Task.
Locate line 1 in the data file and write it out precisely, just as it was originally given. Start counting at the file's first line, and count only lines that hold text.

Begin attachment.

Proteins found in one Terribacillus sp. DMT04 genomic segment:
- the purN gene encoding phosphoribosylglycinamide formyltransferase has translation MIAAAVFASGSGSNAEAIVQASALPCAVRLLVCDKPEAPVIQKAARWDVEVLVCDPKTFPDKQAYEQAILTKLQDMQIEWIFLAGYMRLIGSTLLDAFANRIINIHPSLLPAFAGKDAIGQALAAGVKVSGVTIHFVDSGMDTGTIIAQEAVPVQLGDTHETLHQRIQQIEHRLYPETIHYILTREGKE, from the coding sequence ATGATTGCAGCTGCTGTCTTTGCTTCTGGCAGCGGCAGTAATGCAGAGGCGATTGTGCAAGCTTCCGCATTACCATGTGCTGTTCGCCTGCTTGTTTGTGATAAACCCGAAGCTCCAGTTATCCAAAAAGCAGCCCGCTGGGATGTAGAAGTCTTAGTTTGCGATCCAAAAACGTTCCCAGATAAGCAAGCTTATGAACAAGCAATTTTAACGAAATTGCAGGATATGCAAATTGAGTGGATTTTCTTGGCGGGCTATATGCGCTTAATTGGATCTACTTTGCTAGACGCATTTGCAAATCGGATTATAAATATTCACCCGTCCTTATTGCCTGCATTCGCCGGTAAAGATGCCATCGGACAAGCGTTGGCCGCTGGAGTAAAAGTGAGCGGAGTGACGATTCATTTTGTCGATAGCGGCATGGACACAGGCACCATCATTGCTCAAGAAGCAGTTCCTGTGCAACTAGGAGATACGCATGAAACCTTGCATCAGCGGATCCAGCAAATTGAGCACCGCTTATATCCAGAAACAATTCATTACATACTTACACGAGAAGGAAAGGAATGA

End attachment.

Proteins found in one Terribacillus sp. DMT04 genomic segment: